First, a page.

Author Contributions

JG, FP, and NT conceived the project. JG performed molecular biology procedures associated with gene cloning and construct preparations. IS worked on enzyme preparations and biochemical characterisations. FP performed the LC-MS analytics. DG, and DL undertook all structural analyses.


JG acknowledges the support of the BIOINTENSE project, financed through the European Union 7th Framework Programme (grant agreement no. 312148). FP was supported by the Biotechnology and Biological Sciences Research Council (BBSRC) and Glaxo-SmithKline (GSK) under the Strategic Longer and Larger (sLoLa) grant initiative ref BB/K00199X/1. IS acknowledges a CASE award from BBSRC and Dr. Reddy's (Grant code BB/K013076/1). NT acknowledges the ERC for the award of an Advanced Grant (grant number 742987).

Conflict of Interest Statement

The authors declare that the research was conducted in the absence of any commercial or financial relationships that could be construed as a potential conflict of interest.

Supplementary Material

The Supplementary Material for this article can be found online at:


Adkins, J., Jordan, J., and Nielsen, D. R. (2013). Engineering Escherichia coli for renewable production of the 5-carbon polyamide building-blocks 5-aminovalerate and glutarate. Biotechnol. Bioeng. 110, 1726–1734. doi: 10.1002/bit.24828

PubMed Abstract | CrossRef Full Text | Google Scholar

Aleku, G. A., France, S. P., Man, H., Mangas-Sanchez, J., Montgomery, S. L., Sharma, M., et al. (2017). A reductive aminase from Aspergillus oryzae. Nat. Chem. 9, 961–969. doi: 10.1038/nchem.2782

PubMed Abstract | CrossRef Full Text | Google Scholar

Altschul, S. F., Gish, W., Miller, W., Myers, E. W., and Lipman, D. J. (1990). Basic local alignment search tool. J. Mol. Biol. 215, 403–410. doi: 10.1016/S0022-2836(05)80360-2

PubMed Abstract | CrossRef Full Text | Google Scholar

Batista, V. F., Galman, J. L., Pinto, D. C. G. A., Silva, A. M. S., and Turner, N. J. (2018). Monoamine oxidase: tunable activity for amine resolution and functionalization. ACS Catal. 8, 11889–11907. doi: 10.1021/acscatal.8b03525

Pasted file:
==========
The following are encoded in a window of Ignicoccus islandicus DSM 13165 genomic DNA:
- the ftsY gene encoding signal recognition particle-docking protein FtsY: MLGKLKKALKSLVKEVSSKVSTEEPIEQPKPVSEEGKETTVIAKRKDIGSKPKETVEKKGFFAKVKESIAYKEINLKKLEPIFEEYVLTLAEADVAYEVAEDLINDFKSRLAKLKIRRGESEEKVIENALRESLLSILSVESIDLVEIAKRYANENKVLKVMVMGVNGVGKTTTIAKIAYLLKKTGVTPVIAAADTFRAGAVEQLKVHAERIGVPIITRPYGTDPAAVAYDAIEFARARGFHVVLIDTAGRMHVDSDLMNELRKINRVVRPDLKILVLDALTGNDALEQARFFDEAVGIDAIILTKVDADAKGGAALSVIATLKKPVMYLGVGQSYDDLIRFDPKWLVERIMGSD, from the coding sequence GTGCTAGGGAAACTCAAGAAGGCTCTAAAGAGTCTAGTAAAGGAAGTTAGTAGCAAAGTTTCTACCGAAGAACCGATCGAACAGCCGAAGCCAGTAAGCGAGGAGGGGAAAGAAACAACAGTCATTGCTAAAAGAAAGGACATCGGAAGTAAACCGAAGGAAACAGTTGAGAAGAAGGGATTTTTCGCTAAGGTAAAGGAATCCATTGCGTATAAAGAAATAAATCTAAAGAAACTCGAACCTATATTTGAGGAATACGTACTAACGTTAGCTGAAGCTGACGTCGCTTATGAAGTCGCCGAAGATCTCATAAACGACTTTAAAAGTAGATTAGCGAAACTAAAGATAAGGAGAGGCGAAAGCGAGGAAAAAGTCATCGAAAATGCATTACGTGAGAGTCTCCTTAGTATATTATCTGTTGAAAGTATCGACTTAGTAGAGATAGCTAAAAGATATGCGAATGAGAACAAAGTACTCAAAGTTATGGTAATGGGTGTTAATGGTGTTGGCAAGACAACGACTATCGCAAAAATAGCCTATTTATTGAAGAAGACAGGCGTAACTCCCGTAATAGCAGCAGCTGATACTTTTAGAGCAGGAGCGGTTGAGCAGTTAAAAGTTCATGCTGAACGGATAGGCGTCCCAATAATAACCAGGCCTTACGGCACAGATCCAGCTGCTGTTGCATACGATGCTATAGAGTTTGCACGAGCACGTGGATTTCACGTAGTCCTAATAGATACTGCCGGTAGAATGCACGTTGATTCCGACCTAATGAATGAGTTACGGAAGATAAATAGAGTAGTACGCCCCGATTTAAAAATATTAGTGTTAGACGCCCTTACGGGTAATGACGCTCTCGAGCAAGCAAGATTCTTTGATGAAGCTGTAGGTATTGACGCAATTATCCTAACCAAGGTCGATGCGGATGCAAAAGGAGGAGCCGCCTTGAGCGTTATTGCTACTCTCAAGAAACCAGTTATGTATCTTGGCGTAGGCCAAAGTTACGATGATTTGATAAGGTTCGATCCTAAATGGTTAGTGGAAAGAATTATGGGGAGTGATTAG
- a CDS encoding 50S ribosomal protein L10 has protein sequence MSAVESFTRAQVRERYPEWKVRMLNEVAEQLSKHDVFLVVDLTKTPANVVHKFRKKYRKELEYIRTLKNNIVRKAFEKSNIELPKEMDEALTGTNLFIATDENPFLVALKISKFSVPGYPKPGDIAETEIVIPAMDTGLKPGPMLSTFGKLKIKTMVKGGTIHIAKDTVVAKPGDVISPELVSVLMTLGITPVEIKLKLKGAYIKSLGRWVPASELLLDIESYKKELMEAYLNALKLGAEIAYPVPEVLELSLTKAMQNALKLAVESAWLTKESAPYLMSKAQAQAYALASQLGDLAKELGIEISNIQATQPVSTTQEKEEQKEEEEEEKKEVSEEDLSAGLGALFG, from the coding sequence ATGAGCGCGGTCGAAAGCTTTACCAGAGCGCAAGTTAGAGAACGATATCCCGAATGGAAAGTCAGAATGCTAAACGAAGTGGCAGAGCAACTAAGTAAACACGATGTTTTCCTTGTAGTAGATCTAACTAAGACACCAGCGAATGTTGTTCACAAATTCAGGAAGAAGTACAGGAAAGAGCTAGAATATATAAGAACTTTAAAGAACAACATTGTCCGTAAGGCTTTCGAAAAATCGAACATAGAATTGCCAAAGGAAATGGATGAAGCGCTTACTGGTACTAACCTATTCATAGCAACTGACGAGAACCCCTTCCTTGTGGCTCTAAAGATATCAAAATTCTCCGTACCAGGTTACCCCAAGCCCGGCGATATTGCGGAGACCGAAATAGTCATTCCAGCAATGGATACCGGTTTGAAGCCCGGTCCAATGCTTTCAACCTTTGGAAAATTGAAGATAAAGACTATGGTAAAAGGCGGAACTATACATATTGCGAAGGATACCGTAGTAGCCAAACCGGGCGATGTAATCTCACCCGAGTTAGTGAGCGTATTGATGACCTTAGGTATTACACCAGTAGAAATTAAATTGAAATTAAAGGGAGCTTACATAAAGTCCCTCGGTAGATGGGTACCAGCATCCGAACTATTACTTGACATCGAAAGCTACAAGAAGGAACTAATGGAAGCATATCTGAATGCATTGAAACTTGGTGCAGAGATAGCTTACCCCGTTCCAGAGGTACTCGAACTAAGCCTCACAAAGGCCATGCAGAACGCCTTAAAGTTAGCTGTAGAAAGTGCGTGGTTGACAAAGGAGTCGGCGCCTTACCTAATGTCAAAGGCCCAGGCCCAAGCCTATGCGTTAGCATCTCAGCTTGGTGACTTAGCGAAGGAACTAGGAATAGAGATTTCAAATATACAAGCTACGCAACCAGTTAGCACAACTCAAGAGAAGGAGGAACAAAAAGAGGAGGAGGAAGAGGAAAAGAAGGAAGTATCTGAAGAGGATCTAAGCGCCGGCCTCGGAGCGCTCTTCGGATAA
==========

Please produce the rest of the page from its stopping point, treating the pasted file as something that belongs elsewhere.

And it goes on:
CrossRef Full Text | Google Scholar

Baud, D., Jeffries, J. W. E., Moody, T. S., Ward, J. M., and Hailes, H. C. (2017). A metagenomics approach for new biocatalyst discovery: application to transaminases and the synthesis of allylic amines. Green Chem. 19, 1134–1143. doi: 10.1039/C6GC02769E

CrossRef Full Text | Google Scholar

Cassimjee, K. E., Humble, M. S., Land, H., Abedi, V., and Berglund, P. (2012). Chromobacterium violaceum ω-transaminase variant Trp60Cys shows increased specificity for (S)-1-phenylethylamine and 4′-substituted acetophenones, and follows Swain-Lupton parameterisation. Org. Biomol. Chem. 10, 5466–5470. doi: 10.1039/c2ob25893e

PubMed Abstract | CrossRef Full Text | Google Scholar

Cerioli, L., Planchestainer, M., Cassidy, J., Tessaro, D., and Paradisi, F. (2015). Journal of molecular catalysis b : enzymatic characterization of a novel amine transaminase from halomonas elongata. J. Mol. Catal. B. Enzym. 120, 141–150. doi: 10.1016/j.molcatb.2015.07.009

CrossRef Full Text | Google Scholar

Chen, V. B., Arendall, W. B., Headd, J. J., Keedy, D. A., Immormino, R. M., Kapral, G. J., et al. (2010). MolProbity: all-atom structure validation for macromolecular crystallography. Acta Crystallogr. Sect. D Biol. Crystallogr. 66, 12–21. doi: 10.1107/S0907444909042073

PubMed Abstract | CrossRef Full Text | Google Scholar

Cho, B.-K., Park, H.-Y., Seo, J.-H., Kim, J., Kang, T.-J., Lee, B.-S., et al. (2008). Redesigning the substrate specificity of ω-aminotransferase for the kinetic resolution of aliphatic chiral amines. Biotechnol. Bioeng. 99, 275–284. doi: 10.1002/bit.21591

PubMed Abstract | CrossRef Full Text | Google Scholar

Constable, D. J. C., Dunn, P. J., Hayler, J. D., Humphrey, G. R., Leazer, J. L., Linderman, R. J., et al. (2007). Key green chemistry research areas - A perspective from pharmaceutical manufacturers. Green Chem. 9, 411–420. doi: 10.1039/B703488C

CrossRef Full Text | Google Scholar

Costa, B. Z., Galman, J. L., Slabu, I., France, S. P., Marsaioli, A. J., and Turner, N. J. (2018). Synthesis of 2,5-disubstituted pyrrolidine alkaloids via A one-pot cascade using transaminase and reductive aminase biocatalysts. ChemCatChem 10, 4733–4738. doi: 10.1002/cctc.201801166

CrossRef Full Text | Google Scholar

Eliot, A. C., and Kirsch, J. F. (2004). Pyridoxal phosphate enzymes: mechanistic, structural, and evolutionary considerations. Annu. Rev. Biochem. 73, 383–415. doi: 10.1146/annurev.biochem.73.011303.074021